Transcript of Video Blog:
Hi, everyone, Rowan Smith with the Mortgage Centre. I want to talk today about vendor takeback mortgages. I’m getting a lot more inquiries no them, and there’s a fundamental misunderstanding out there about how they apply and whether or not you can really use them.
A lot of the no-money-down programs, Carlton Sheets and all these other guys that are out there, have been using vendor takeback mortgages. Those programs are predominantly American. Now the technique does work here, but it’s not as simple as people think.
What they’ll often say to me is, “Rowan, I want to buy a $400, 000 house. I don’t have the 5% down, so I want to take a vendor takeback for the 5%.” What that means is that the seller is loaning you the 5% down payment.
Sounds good. The only problem is, it’s not allowed. You can’t do it under Canadian banking systems, because to do 5% down, the person who’s got the first mortgage either has to get CMHC, Genworth, or Canada Guarantee in mortgage insurance, most commonly CMHC.
CMHC is not going to allow you to borrow 5% behind their 95% financing. Part of it’s just simple risk. Knowing that you have absolutely no money in the deal and have nothing to lose if you walk away doesn’t give them a lot of security that you’re going to make your payments.
But secondly, you end up borrowing more than the purchase price. And the reason is, when you pay, put 5% down, you’re going to be looking at a mortgage insurance premium through CMHC for Genworth or Canada Guarantee of anywhere between 2.75% and 3.35%, depending on what program you buy through.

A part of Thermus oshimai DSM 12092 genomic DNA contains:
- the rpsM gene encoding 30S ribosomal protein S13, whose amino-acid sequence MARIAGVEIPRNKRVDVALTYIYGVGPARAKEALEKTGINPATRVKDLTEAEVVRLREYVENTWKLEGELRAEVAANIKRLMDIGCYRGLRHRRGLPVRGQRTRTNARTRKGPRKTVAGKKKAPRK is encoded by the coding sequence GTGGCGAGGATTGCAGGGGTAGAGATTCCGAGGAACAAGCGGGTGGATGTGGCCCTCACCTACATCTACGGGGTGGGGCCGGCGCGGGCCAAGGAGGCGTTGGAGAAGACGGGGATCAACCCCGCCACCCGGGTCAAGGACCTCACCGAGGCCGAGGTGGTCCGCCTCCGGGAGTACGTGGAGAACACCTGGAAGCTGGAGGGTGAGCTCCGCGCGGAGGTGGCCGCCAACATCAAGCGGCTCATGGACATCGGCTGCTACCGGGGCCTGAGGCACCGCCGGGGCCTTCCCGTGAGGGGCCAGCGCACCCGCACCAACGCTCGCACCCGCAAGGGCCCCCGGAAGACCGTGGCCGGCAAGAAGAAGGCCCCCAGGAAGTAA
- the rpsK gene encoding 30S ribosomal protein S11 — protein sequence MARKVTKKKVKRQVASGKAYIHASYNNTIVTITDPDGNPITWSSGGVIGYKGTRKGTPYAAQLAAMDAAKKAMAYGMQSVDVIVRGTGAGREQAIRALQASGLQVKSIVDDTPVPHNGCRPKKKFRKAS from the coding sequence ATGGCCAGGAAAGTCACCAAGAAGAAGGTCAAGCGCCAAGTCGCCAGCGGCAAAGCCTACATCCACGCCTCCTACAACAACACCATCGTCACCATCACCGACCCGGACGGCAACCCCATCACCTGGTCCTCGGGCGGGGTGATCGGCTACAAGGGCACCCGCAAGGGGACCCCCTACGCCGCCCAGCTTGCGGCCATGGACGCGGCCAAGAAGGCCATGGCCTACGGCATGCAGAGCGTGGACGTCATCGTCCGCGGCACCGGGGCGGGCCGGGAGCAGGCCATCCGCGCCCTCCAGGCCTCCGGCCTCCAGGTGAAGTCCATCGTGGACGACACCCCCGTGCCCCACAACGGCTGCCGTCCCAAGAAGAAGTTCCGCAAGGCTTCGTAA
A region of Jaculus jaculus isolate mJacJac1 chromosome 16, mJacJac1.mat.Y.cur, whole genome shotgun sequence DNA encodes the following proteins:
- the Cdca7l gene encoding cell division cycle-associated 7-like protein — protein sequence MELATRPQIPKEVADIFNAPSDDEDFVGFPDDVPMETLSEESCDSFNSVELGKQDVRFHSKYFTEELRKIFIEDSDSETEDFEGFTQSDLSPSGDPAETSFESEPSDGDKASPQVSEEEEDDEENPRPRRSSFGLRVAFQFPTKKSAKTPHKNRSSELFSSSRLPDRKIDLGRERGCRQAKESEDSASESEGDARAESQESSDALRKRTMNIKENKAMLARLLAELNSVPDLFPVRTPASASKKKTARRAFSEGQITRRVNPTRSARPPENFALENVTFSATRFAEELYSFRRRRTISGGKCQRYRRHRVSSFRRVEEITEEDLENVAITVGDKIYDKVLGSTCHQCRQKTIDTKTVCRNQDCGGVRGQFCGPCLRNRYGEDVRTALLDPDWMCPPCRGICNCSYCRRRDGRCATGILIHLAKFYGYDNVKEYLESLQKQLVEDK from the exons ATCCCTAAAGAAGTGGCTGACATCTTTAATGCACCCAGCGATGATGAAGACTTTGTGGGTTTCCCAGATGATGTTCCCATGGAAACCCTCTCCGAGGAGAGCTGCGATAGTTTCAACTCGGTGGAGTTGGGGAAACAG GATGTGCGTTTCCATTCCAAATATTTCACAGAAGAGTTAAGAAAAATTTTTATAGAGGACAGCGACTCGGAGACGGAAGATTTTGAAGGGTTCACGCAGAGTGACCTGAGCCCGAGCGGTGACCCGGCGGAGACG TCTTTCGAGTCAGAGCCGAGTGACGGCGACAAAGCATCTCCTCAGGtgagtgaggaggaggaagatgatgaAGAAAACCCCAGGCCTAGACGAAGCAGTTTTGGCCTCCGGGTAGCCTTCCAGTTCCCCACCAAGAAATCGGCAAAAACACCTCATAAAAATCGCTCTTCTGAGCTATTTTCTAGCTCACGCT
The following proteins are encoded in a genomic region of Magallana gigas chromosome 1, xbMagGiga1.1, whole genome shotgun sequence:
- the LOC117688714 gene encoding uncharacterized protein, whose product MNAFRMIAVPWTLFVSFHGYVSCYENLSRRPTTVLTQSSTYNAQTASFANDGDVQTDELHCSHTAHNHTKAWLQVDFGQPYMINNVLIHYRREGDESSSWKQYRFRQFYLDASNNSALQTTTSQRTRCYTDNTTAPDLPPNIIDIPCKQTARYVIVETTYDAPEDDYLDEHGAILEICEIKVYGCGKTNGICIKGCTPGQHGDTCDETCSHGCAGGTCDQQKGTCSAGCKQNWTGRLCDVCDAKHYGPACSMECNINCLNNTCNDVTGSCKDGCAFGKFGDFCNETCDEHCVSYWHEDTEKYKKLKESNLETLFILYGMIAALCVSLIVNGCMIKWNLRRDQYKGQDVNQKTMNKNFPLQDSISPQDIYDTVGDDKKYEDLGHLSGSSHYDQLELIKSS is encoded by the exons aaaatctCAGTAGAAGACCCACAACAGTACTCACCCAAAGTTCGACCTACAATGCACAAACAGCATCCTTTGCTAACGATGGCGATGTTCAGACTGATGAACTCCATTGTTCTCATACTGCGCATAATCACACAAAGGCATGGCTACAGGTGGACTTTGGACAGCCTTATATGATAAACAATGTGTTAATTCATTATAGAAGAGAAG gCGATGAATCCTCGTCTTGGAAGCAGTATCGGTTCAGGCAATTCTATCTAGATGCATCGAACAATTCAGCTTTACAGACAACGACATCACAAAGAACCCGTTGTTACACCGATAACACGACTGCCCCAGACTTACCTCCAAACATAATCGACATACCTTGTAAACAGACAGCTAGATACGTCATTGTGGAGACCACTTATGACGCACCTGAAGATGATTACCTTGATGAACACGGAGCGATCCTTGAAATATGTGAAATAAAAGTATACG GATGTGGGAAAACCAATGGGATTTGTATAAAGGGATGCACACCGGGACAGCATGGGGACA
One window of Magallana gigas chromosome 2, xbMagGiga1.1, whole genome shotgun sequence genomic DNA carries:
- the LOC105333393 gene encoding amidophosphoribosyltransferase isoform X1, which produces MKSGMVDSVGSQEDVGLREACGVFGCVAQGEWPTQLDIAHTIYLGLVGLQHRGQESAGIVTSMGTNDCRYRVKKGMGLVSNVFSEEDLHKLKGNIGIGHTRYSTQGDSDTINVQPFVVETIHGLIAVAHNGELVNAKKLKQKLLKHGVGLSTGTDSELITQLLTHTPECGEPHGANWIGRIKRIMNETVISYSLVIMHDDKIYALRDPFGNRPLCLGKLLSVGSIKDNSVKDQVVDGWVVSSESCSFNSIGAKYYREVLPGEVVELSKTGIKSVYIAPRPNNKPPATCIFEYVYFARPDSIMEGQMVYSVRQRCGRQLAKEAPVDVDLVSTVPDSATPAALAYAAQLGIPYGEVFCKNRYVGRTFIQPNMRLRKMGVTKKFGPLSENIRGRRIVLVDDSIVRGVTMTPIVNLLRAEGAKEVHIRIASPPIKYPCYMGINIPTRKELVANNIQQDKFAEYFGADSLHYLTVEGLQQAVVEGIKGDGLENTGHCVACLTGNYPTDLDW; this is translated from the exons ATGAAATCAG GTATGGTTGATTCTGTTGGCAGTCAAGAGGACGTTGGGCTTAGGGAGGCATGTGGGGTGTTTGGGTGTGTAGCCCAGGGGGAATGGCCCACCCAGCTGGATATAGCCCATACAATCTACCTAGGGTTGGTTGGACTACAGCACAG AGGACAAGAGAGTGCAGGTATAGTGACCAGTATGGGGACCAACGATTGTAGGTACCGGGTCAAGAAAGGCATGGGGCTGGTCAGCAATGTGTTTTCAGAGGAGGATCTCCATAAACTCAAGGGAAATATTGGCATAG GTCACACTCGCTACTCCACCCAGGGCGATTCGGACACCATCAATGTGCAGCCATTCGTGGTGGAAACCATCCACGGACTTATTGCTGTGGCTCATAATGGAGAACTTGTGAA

So if you’re looking at 95% financing plus the additional funds for the premium, you’re up at 98% financing. Now you’re going to add your 5% that you’re getting from the vendor. So you’re up over 100% of financing. They’re simply not going to allow that.
And while the math may make good sense, or it may make sense to your realtor or advisor why you can do this, it’s realistically not going to happen in Canadian real estate. I’ve seen too many applications where people have tried to do a vendor takeback, and it’s really considered a dirty word in the industry at this point.
So if you’re thinking of a vendor takeback, the only time you can really do it are on commercial transactions or when you already have a very sizable chunk of money from a percentage standpoint, 20%-plus for example, and are looking to maybe top that up by borrowing a bit back from the vendor.
There are number of ways we can structure this, and I can help you do that. If you have any questions on vendor takebacks, please call me with your situation, let me go through it with you, and we’ll see if we can make it work.
For the Mortgage Centre, I’m Rowan Smith.